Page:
Resisting Business Email Compromise Attacks

The more pertinent question is whether the data exposed through the API can help to highlight and prevent potential Business Email Compromise (BEC) attacks. Essentially, this is when a cybercriminal conducts a phishing attack through email to convince users to send money somewhere outside the company. Various forms are used, including false invoices to have funds transmitted to a bank account controlled by a hacker.

It is possible that careful review of the information exposed in the Activities API could help you understand what happened if an attacker manages to secure control over a user’s account. However, a busy Office 365 tenant generates so many audit events daily that administrators are likely to lose sight of important data unless they use analytics to analyze, detect, and highlight anomalies. CAS is an example of a product that uses analytics for this purpose, but there are other good third-party products available that can do much the same.

Be Proactive Rather than Reactive

Before rushing to consider how any newly discovered API can help them understand what happens in a BEC, Office 365 administrators can take some simple steps to proactively improve their defences. Here are seven steps to take to improve the security of your tenant against attack.

Use multi-factor authentication (MFA) for user accounts

Yes, it can be a pain when Outlook or other apps pops up an MFA prompt to reauthenticate access to Office 365, but this is a lot better than having your account penetrated by an attacker.

Make sure that auditing is enabled for all mailboxes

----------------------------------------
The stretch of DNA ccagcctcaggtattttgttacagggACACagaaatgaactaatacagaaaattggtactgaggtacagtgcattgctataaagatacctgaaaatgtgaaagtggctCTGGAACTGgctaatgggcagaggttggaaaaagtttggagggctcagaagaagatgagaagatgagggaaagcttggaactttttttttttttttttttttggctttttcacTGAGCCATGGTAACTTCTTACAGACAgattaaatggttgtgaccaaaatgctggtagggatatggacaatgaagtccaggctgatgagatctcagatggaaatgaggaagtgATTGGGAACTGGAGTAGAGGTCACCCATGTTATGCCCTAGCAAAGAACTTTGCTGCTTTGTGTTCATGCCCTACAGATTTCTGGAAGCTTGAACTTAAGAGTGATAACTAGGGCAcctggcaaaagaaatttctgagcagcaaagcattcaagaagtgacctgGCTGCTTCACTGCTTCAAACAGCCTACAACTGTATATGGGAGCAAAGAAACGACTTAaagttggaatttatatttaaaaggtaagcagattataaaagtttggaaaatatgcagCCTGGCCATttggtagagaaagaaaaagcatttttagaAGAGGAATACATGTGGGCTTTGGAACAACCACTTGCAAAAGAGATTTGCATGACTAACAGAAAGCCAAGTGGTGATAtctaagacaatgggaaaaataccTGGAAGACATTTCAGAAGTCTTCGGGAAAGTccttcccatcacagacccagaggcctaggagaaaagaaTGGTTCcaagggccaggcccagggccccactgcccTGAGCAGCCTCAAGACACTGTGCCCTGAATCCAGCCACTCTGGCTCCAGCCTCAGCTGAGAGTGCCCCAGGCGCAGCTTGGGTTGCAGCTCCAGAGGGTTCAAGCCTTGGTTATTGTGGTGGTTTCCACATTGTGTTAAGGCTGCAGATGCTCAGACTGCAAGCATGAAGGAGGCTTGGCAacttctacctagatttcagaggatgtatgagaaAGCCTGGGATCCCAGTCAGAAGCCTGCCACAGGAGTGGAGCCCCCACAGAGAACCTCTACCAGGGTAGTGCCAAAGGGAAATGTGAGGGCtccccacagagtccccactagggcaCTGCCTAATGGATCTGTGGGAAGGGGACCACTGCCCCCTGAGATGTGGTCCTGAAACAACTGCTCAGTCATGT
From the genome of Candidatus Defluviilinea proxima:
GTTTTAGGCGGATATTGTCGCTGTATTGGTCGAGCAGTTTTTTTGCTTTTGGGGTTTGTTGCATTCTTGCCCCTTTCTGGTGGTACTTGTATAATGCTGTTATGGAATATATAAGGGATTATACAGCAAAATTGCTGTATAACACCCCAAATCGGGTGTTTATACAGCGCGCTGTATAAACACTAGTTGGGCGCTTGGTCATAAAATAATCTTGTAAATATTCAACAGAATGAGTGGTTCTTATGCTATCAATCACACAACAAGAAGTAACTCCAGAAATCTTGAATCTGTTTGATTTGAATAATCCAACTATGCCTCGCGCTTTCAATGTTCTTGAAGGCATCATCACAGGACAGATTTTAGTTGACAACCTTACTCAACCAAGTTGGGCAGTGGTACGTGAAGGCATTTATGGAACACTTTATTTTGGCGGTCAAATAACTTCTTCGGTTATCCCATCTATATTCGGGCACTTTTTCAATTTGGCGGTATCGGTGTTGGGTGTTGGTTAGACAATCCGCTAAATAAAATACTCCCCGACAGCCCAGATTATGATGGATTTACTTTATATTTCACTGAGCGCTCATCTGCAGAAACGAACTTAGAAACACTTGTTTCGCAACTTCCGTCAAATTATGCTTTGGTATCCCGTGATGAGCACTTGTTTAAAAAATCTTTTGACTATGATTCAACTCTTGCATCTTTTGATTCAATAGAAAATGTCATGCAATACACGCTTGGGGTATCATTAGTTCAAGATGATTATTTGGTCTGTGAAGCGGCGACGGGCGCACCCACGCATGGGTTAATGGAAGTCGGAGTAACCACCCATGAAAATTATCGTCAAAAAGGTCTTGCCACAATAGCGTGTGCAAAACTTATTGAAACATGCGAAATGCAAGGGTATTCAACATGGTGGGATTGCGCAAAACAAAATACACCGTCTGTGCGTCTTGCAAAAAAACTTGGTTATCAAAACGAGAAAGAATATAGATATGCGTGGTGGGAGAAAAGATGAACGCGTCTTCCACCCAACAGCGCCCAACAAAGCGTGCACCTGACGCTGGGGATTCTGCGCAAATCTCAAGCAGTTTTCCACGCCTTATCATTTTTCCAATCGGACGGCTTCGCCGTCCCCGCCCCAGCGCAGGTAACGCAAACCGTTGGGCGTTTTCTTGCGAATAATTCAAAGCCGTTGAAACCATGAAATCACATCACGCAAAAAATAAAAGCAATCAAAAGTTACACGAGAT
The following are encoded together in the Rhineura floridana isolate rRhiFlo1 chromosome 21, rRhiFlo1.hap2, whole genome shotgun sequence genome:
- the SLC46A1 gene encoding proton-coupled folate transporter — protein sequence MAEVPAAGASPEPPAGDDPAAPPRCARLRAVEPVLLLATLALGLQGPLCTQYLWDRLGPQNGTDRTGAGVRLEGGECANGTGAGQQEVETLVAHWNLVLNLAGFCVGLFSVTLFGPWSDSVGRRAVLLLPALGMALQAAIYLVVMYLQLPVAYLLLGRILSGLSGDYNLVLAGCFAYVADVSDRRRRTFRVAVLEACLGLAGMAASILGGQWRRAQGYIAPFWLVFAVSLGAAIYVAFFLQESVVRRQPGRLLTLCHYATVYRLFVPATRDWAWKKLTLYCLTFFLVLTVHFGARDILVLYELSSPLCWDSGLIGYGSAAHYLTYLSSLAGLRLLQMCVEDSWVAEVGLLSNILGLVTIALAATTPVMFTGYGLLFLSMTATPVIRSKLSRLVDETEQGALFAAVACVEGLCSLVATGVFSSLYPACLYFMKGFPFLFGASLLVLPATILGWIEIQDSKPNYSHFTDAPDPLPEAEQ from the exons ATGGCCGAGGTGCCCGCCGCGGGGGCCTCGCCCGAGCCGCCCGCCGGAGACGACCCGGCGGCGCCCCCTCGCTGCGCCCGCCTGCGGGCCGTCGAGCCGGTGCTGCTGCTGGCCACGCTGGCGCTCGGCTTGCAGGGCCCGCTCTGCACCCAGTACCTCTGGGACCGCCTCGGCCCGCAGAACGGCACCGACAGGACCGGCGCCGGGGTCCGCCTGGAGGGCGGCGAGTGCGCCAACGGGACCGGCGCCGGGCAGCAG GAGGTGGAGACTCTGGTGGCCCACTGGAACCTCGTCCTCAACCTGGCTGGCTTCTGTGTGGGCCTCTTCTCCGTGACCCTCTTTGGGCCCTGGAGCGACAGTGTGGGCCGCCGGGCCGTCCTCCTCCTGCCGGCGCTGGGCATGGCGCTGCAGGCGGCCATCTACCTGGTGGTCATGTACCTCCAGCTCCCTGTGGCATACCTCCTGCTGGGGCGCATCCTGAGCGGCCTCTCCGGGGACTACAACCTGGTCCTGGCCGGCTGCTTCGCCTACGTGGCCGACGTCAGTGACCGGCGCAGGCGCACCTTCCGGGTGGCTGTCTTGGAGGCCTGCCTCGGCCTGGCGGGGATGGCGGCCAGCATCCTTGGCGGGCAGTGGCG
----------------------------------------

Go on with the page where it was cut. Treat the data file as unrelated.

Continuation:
When considering how to improve Office 365 security, I’m more worried that Microsoft continues to allow new mailboxes created by Exchange Online to be disabled for auditing by default than I am about undocumented APIs. Fortunately, it is easy to check for unenabled mailboxes and enable them with PowerShell:

Get-Mailbox -RecipientTypeDetails UserMailbox, SharedMailbox -ResultSize Unlimited -Filter {AuditEnabled -eq  $False } | Set-Mailbox -AuditEnabled $True

Microsoft has recently updated the set of auditable events for mailbox auditing to include actions like updating inbox rules, so it might be a good idea to review your configuration.

Update: On July 12, Microsoft announced that they will enable auditing for Exchange mailboxes by default. However, this change will take some time, so be sure to check that your mailboxes are enabled now…

Stop email forwarding outside the organization

Use the forwarding report in the Security and Compliance Center to know if any mailboxes have forwards set outside your domain. Attackers often use inbox rules or set forwards on mailboxes to capture copies of messages to allow them to understand with whom the mailbox owner communicates.